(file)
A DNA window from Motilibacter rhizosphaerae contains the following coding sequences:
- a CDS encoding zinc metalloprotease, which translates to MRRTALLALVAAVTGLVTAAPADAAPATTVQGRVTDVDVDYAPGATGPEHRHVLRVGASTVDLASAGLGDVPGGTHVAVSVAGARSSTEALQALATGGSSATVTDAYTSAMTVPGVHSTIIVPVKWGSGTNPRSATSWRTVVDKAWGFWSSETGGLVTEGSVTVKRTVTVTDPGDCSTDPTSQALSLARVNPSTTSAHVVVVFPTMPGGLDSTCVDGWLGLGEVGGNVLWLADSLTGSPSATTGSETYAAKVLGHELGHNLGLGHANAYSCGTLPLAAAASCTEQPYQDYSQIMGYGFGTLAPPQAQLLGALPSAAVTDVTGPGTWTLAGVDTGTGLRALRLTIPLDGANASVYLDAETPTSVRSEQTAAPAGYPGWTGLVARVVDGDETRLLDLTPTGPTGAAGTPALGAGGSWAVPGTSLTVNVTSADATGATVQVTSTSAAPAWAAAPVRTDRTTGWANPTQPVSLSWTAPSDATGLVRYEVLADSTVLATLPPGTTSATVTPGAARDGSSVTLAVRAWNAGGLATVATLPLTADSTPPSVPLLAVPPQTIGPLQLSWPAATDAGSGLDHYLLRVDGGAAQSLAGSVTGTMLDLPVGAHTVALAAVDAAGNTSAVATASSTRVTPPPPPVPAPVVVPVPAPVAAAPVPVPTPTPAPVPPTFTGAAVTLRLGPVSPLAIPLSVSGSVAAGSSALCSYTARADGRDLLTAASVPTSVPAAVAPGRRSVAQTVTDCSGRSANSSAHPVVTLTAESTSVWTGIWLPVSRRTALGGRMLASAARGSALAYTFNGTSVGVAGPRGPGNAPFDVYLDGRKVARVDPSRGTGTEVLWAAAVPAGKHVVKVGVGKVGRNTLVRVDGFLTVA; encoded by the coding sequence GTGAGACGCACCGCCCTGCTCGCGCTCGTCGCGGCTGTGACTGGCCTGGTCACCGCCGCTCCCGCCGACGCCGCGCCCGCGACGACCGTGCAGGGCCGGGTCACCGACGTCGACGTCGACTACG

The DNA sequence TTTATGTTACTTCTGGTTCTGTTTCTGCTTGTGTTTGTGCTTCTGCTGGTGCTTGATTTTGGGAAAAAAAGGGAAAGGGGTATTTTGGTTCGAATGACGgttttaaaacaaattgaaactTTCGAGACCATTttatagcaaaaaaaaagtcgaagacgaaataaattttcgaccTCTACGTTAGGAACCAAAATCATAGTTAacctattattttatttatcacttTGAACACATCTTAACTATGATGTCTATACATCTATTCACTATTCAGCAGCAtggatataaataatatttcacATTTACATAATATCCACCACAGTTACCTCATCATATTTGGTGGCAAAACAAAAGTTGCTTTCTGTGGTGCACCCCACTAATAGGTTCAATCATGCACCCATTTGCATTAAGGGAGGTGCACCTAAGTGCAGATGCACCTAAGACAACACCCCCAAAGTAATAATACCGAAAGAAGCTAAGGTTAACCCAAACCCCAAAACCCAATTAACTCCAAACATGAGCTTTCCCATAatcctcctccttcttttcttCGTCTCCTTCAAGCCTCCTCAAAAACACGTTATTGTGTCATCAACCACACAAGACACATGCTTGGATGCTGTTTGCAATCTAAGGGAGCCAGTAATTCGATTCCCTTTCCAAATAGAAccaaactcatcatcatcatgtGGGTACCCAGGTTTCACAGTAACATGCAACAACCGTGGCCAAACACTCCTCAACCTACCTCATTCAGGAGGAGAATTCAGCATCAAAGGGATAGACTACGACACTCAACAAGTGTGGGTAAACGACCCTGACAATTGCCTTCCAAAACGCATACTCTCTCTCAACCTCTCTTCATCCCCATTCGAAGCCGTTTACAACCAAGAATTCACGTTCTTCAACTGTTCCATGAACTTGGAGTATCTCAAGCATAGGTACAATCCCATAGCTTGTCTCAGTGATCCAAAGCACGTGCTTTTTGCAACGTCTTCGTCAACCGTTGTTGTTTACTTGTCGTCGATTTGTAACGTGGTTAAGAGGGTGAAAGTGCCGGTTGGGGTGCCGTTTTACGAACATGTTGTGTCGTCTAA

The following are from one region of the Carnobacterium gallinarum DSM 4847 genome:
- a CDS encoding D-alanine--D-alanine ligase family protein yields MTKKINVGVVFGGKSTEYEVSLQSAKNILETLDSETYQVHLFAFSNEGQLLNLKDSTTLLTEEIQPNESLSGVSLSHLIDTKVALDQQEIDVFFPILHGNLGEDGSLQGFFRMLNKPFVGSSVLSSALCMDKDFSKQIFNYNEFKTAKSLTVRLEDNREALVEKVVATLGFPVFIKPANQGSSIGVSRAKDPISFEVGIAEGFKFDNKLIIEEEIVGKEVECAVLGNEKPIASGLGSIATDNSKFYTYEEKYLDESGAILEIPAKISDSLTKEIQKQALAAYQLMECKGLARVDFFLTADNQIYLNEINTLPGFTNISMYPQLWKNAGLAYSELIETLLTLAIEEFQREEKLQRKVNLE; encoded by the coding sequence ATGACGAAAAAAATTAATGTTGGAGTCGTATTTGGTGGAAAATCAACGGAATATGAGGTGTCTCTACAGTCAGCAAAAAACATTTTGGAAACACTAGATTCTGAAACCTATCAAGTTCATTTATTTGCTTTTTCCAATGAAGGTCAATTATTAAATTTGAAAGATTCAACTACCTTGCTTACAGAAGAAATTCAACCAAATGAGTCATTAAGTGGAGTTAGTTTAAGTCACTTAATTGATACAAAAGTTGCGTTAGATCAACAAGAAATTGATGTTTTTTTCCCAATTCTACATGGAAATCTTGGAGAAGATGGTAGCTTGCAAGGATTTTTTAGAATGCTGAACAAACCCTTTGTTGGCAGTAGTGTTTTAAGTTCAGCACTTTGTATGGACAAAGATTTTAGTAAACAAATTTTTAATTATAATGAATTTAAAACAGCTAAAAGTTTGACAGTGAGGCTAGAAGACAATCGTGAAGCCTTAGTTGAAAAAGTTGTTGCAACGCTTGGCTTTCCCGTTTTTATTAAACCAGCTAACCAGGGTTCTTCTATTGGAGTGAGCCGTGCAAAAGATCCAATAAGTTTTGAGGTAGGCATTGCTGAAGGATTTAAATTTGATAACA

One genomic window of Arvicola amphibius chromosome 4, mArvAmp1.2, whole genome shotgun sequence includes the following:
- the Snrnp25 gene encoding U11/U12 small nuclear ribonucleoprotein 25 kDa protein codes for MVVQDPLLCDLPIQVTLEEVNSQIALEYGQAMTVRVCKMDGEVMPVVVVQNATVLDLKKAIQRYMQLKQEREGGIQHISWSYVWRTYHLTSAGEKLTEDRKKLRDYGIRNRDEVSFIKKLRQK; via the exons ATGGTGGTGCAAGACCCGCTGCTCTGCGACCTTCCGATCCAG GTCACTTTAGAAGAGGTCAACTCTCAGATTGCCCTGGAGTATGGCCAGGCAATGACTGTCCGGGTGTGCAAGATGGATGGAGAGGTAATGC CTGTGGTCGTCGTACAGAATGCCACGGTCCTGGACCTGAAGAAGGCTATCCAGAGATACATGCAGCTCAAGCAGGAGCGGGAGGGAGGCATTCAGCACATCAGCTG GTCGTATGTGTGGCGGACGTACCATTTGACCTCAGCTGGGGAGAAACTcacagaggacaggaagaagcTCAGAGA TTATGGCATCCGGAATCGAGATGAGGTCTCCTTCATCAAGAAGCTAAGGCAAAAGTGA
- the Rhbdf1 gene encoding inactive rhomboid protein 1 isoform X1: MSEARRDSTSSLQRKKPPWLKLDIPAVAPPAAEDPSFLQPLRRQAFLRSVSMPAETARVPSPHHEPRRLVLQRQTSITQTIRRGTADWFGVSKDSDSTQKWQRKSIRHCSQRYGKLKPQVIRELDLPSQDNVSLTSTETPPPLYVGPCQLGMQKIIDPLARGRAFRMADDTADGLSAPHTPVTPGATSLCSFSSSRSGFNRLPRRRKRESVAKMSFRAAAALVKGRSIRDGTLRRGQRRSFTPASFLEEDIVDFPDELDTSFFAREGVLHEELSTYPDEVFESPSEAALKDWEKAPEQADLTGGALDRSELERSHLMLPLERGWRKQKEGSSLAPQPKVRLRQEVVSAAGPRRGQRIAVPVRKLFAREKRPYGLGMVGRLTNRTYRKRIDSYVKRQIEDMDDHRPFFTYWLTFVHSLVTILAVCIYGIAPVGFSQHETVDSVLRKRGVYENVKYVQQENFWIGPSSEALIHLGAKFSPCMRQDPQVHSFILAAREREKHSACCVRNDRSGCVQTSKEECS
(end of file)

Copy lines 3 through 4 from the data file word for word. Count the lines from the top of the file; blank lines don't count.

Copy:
The DNA sequence TTTATGTTACTTCTGGTTCTGTTTCTGCTTGTGTTTGTGCTTCTGCTGGTGCTTGATTTTGGGAAAAAAAGGGAAAGGGGTATTTTGGTTCGAATGACGgttttaaaacaaattgaaactTTCGAGACCATTttatagcaaaaaaaaagtcgaagacgaaataaattttcgaccTCTACGTTAGGAACCAAAATCATAGTTAacctattattttatttatcacttTGAACACATCTTAACTATGATGTCTATACATCTATTCACTATTCAGCAGCAtggatataaataatatttcacATTTACATAATATCCACCACAGTTACCTCATCATATTTGGTGGCAAAACAAAAGTTGCTTTCTGTGGTGCACCCCACTAATAGGTTCAATCATGCACCCATTTGCATTAAGGGAGGTGCACCTAAGTGCAGATGCACCTAAGACAACACCCCCAAAGTAATAATACCGAAAGAAGCTAAGGTTAACCCAAACCCCAAAACCCAATTAACTCCAAACATGAGCTTTCCCATAatcctcctccttcttttcttCGTCTCCTTCAAGCCTCCTCAAAAACACGTTATTGTGTCATCAACCACACAAGACACATGCTTGGATGCTGTTTGCAATCTAAGGGAGCCAGTAATTCGATTCCCTTTCCAAATAGAAccaaactcatcatcatcatgtGGGTACCCAGGTTTCACAGTAACATGCAACAACCGTGGCCAAACACTCCTCAACCTACCTCATTCAGGAGGAGAATTCAGCATCAAAGGGATAGACTACGACACTCAACAAGTGTGGGTAAACGACCCTGACAATTGCCTTCCAAAACGCATACTCTCTCTCAACCTCTCTTCATCCCCATTCGAAGCCGTTTACAACCAAGAATTCACGTTCTTCAACTGTTCCATGAACTTGGAGTATCTCAAGCATAGGTACAATCCCATAGCTTGTCTCAGTGATCCAAAGCACGTGCTTTTTGCAACGTCTTCGTCAACCGTTGTTGTTTACTTGTCGTCGATTTGTAACGTGGTTAAGAGGGTGAAAGTGCCGGTTGGGGTGCCGTTTTACGAACATGTTGTGTCGTCTAA

The following are from one region of the Carnobacterium gallinarum DSM 4847 genome: